Forty percent of Americans pay no income tax and yet our government spends at a rate that surpasses income to the tune of $1.5 trillion. Mr. Sundin may have another answer, but I thank God that Bill Gates, Steve Jobs, the leadership of Exxon, Walmart, Caterpillar, General Electric, Coca Cola, etc., have become rich while making money for their stockholders, and in the process have provided weekly paychecks to millions.

The alternative is to make everybody equally poor, with no incentive to excel except to become part of the elite in these equally poor societies who live the rich life, which causes Mr. Sundin to wring his hands. Please Mr. Sundin, find a better society or country and then work, other than by tongue-clucking, to see our society become the same.

Robert Cross

Fort Worth, Texas

Readers enjoy Krauthammer’s column

We wish to express our appreciation for the inclusion of the opinion column by Charles Krauthammer in the Post Independent. He has an unusual and perceptive view of the political scene.

Oscar McCollum and Lois Ann McCollum

Glenwood Springs

The irony of the anti-abortion crowd’s focus on the fetus is lack of concern for a child’s quality of life once the birth certificate is issued. The function of the fetus faction seems to be aimed at protecting a fetus, eggs and sperm from perceived invasions, such as reproductive choice.

Why do so many anti-abortion advocates have a difficult time supporting equal rights for gays, lesbians, transgenders, minorities, immigrants, people with disabilities, and those who are economically challenged? God help a fetus, if it’s not Anglo, wealthy, straight and Christian. Clearly, the fetus faction’s role is to hand a baby a birth certificate, and let the prevailing culture judge the child’s human value in our slanted societal pecking order.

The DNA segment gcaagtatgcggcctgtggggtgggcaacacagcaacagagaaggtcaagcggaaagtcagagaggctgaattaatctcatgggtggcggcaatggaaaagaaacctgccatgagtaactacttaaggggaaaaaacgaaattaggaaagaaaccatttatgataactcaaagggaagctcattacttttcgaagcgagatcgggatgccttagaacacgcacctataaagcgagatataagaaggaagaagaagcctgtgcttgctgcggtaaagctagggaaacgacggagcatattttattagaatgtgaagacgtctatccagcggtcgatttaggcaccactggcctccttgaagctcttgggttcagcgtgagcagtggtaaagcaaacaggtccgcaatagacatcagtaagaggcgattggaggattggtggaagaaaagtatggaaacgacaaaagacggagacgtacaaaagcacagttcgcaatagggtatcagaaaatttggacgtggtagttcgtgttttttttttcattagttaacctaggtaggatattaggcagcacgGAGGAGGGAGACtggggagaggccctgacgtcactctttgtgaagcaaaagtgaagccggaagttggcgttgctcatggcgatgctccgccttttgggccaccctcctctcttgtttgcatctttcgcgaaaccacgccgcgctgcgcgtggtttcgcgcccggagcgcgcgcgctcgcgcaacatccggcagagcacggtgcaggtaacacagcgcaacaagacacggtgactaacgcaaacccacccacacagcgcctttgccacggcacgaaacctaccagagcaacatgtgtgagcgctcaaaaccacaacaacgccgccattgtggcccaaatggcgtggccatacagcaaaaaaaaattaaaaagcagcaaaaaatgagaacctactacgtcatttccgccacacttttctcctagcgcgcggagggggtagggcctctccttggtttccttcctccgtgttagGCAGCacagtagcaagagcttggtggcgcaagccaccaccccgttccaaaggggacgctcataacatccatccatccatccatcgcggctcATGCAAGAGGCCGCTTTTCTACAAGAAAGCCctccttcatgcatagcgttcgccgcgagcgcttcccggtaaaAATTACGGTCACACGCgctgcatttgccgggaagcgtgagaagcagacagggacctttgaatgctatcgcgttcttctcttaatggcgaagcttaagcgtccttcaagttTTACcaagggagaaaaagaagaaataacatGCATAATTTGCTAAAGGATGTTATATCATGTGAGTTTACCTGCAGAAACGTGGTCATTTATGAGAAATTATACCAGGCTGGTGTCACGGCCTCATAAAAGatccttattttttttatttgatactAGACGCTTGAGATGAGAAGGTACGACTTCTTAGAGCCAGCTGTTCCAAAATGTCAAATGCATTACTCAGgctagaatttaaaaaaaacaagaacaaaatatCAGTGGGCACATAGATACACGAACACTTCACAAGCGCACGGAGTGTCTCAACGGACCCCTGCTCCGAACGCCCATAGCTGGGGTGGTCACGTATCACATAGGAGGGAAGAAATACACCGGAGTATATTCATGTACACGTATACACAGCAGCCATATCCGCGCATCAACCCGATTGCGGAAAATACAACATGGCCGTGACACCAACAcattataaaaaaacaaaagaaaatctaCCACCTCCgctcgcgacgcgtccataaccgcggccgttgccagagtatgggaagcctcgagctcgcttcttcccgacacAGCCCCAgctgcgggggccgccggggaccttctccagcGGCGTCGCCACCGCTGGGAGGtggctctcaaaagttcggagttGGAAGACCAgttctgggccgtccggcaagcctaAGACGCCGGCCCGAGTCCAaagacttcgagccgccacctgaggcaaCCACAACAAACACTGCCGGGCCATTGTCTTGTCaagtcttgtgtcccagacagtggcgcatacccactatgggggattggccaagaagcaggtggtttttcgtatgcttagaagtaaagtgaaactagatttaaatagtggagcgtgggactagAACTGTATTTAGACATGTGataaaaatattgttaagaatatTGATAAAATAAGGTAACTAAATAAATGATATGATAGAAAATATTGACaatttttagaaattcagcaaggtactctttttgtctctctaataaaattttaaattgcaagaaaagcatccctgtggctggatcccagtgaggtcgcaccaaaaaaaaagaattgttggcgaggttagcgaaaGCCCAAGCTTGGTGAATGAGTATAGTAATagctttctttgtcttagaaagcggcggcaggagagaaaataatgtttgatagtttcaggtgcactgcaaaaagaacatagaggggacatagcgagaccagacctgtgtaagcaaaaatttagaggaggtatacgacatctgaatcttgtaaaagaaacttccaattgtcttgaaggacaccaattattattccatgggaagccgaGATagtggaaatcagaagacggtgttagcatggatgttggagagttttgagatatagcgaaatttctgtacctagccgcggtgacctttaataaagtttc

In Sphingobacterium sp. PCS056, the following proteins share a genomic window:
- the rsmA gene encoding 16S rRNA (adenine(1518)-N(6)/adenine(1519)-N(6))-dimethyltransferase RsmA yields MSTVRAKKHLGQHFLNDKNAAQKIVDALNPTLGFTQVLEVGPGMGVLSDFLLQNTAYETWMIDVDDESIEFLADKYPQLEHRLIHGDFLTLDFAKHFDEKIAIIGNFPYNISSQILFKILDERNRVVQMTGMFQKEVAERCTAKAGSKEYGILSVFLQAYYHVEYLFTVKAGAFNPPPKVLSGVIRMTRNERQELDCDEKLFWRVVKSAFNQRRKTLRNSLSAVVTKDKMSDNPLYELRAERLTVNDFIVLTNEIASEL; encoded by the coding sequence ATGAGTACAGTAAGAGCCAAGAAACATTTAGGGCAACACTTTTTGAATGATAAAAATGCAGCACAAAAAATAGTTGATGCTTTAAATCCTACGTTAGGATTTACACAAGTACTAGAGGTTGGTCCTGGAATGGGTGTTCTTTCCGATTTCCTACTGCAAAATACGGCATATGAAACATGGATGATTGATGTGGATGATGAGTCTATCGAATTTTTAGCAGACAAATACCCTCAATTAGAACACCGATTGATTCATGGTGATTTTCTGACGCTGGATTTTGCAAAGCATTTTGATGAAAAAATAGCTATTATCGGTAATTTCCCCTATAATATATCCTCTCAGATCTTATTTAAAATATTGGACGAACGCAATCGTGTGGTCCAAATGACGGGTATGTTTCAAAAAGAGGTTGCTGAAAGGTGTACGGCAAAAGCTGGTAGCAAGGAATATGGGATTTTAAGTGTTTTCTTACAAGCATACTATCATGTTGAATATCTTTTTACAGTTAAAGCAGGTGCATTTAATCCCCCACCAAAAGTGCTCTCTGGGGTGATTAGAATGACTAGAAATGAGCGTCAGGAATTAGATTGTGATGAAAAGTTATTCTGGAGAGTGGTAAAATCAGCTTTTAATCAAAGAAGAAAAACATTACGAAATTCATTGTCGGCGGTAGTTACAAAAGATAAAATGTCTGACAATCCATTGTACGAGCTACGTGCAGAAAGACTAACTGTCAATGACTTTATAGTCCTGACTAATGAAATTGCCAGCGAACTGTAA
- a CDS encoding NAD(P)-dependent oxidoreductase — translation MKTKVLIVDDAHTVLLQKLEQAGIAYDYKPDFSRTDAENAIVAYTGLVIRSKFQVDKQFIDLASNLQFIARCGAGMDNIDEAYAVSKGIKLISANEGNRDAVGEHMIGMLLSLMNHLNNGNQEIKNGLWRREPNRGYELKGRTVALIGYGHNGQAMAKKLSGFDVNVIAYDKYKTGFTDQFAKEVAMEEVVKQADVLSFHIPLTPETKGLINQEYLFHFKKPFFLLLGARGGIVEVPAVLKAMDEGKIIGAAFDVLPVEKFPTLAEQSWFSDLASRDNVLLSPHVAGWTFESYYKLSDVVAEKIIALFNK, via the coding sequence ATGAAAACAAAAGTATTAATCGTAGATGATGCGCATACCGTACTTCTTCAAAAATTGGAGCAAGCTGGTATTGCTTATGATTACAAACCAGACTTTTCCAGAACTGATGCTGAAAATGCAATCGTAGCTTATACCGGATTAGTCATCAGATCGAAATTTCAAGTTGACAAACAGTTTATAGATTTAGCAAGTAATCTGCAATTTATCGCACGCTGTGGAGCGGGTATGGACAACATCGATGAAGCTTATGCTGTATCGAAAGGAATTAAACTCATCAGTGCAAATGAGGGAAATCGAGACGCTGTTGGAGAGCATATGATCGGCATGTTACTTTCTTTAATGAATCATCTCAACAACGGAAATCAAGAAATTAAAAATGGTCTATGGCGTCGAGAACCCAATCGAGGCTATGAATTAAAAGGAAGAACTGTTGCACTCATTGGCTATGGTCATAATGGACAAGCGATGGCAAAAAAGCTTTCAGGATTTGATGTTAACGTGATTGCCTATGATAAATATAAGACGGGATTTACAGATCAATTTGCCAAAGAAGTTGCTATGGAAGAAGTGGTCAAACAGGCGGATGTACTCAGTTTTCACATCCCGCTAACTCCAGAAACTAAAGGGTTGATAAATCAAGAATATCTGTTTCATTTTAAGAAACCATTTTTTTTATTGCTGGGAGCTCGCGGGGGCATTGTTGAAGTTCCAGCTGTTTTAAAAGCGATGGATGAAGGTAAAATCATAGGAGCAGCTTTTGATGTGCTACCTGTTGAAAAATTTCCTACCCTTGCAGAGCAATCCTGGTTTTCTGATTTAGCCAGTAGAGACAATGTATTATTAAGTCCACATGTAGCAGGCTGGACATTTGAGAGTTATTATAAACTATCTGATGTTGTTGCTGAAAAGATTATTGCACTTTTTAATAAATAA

The fetus faction spends billions to support legislators who believe fetus rights take precedent over a mother’s right to life. Most of these legislators also believe corporations are people, too.

There is something diabolical and psychopathic about creating an anti-abortion lobbying PAC, disguised as a women’s health organization for cancer research. Nothing says pro-life like a “pink ribbon” corporation raising millions of dollars to elect religious zealots under an anti-abortion, “corporations are people too,” women-hating legislative agenda. “The Handmaid’s Tale” wasn’t intended to be an instruction manual.

When the fetus faction feels moral justification for obstructing and bombing Planned Parenthood facilities, or supporting individual gun rights to kill others who don’t agree with their agenda, something is lost in that pro-life message.

What’s next? Coupling with the NRA under a campaign called, “Save a Life. Arm a Fetus!” When faction-backed legislators vote to remove and overturn legislation that protects the health, safety and reproductive choices of women, the message is hypocritical and hateful.

Supporting the unborn also means creating a little heaven on Earth with quality-of-life protections such as social justice under equality, economic stability, education, affordable health care access, senior care, and a clean healthy environment for the living from womb to tomb. A true pro-life agenda is a compassionate practice, and shouldn’t be confused with a political soundbite.

Anita Sherman

Glenwood Springs

The no-kill animal shelters John Lepkowski suggests as a model for Planned Parenthood in his April 4 letter take on a great deal of responsibility when they bring in their animals. They feed and house all of these animals until they find homes.

Might I suggest this tactic for all those wishing and praying hard to change the ability of women to obtain an abortion?

Provide food and shelter for pregnant women who find themselves in a position for which they feel totally unprepared. Do so without judgment and proselytizing, with “do unto others” good will, including aid to those from different social-economic strata. This would accomplish more to reduce the numbers at Planned Parenthood than sign-waving and accusations.

Barb Coddington

Glenwood Springs